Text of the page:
This situation is a real cause for concern.  The British Academy, for example, is a fellowship of nominated peers (members of the BA invite others to join it) that acts as both a learned society and funding body (I have been fortunate enough to have received funding several times from the BA).  It is not an agent for the UK Borders Agency.  The British Academy is a body competent to conduct academic peer review, it is not a competent body to determine who should and should not enter the country.  It should not be put in the position where it is asked to undertake such a function for government. Nor should it agree, however reluctantly, to do so.  The same is true of the Royal Society and the Royal Academy of Engineering.  The Arts Council is an arms-length Quango charged with the regional distribution of funding in the creative arts. Its website now states that ‘applications will be assessed by artform and other sector specialists within the Arts Council who will review all documents submitted and judge the extent to which they provide clear evidence that the application meets the published criteria’.  The qualification of these ‘sector specialists’ to judge immigration applications is not at all clear.

There are practical considerations here:

  1. These arrangements strike at the autonomy of universities to appoint whatever staff they wish.  The calculation of an appointing institution will no longer be ‘can we obtain a work permit for this candidate’ but ‘will this candidate be acceptable to a designated competent body’?
  2. Oxford, Cambridge, and the University of London heavily dominate the British Academy, it is not representative of wider UK academia (it is after all a society based on internal nomination).  According to the list of Fellows on the website no practising academic from a post-92 ‘modern’ university or a monotechnic is a member of the BA.
  3. Accordingly, who will undertake the task of assessing sponsorship cases of exceptional talent, according to what criteria, and across which selection of institutions will the 200 possible sponsorships be distributed?
  4. This is the latest scenario in a developing trend in which political decisions are being passed to the academy to manage.  As with cuts to arts and humanities postgraduate funding in which the peer-led establishment of regional consortia will determine which institutions will continue to receive funding and which will not, the capping of immigration candidates passes a government cut onto academics to sort out according to perceptions of ‘excellence’ and mission group interests.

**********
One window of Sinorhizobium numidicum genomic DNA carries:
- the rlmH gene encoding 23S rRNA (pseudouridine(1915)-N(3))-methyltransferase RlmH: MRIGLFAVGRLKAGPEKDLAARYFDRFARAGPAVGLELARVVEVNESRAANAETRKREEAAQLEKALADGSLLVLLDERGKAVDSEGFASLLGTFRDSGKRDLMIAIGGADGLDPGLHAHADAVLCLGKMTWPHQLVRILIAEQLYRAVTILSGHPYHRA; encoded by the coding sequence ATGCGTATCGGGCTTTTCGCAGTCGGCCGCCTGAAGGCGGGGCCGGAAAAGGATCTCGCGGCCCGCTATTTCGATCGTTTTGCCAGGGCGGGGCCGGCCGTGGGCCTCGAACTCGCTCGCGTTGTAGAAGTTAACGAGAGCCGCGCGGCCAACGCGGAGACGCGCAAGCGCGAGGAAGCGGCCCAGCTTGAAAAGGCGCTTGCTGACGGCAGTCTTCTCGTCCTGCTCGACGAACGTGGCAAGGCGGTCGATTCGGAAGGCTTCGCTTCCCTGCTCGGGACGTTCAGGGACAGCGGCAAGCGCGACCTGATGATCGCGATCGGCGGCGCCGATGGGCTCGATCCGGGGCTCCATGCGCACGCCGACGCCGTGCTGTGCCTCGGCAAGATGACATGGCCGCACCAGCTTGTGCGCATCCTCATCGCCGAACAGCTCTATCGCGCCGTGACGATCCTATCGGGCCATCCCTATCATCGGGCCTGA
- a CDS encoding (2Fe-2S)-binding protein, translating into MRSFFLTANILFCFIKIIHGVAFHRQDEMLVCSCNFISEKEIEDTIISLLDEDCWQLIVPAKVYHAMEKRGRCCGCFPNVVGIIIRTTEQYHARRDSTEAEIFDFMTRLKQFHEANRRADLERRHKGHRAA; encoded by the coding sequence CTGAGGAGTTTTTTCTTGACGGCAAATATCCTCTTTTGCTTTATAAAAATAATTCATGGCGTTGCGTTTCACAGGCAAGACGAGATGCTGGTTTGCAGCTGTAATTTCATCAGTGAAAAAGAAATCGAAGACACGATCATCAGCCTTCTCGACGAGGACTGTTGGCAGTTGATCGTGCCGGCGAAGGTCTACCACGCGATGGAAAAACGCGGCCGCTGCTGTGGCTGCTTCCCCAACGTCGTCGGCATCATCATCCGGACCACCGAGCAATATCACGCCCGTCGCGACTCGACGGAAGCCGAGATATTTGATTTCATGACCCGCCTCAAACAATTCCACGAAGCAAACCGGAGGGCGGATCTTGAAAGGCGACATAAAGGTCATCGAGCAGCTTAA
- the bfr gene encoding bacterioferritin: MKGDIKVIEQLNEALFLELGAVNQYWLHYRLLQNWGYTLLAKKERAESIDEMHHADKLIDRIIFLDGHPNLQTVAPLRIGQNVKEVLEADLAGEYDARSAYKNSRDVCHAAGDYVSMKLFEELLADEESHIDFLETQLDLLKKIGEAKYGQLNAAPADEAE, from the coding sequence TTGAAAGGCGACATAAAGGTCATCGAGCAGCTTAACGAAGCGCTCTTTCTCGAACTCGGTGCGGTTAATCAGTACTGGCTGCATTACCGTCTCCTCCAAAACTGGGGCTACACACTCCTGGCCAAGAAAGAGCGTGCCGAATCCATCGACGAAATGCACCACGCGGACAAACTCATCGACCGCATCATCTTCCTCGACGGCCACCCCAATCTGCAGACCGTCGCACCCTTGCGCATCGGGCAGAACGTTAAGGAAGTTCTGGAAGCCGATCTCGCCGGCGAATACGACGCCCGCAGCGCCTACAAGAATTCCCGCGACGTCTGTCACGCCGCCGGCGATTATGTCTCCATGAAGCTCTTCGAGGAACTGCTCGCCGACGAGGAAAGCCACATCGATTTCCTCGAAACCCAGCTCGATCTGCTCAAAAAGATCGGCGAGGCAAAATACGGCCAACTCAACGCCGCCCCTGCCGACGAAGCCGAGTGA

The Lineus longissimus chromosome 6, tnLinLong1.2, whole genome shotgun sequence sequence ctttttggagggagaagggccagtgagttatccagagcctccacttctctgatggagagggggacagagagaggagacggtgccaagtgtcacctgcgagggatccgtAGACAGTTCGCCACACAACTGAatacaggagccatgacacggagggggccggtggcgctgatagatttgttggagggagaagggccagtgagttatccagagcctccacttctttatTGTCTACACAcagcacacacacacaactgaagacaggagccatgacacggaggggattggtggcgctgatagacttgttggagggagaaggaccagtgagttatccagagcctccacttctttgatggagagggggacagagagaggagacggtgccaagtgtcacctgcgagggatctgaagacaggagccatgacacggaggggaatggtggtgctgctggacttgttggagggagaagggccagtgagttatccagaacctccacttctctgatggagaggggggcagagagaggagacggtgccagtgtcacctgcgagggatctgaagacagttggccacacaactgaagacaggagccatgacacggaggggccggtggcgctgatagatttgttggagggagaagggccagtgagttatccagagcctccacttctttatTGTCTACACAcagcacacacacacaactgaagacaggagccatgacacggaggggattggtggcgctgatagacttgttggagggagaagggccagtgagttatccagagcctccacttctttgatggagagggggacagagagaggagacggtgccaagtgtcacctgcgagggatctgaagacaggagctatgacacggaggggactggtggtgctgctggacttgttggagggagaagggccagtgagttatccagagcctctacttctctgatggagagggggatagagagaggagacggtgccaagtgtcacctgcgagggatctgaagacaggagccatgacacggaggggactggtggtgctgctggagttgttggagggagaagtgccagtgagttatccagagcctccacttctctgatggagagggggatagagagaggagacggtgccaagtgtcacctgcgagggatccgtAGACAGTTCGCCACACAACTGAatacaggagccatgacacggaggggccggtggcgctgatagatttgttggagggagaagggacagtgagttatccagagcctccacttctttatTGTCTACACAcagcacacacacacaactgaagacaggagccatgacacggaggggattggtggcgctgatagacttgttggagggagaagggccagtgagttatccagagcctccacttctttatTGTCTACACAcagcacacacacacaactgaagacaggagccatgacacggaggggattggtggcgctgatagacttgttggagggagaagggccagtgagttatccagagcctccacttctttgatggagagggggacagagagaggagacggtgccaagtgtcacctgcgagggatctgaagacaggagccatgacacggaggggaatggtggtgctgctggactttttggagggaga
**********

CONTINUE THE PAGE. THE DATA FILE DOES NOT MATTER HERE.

No doubt the learned societies will say, like the CAS sponsoring universities, that they are trying to make the best of a bad lot and, as the Lib Dems like to say, without them things would be much worse.  However, this situation is an intolerable conflation of a xenophobic immigration policy with the role of the UK’s academic institutions.  What is particularly insidious is the conflation of peer review as the determination of research excellence (‘exceptional talent’), the competing interests of imaginary mission groups, and moral panic over the immigration of non-European citizens.  Once the academic community has accepted the false-consciousness of mission groups, the bogus arguments for research concentration, and economic expediency over academic purpose, it is a short step to endorsing reluctantly the necessity of acting as an agent in the capping of entrants to the UK.  This sort of piecemeal accommodation of the unacceptable and previously unthinkable cannot be allowed to stand.  At a recent meeting of Universities UK, its chair Eric Thomas said ‘it is in nobody’s interests that Universities UK falls out with the government’.  Now that our learned societies have been transformed into a branch of the UK’s Borders Agency it is time for us all to reassess such derisory realpolitik.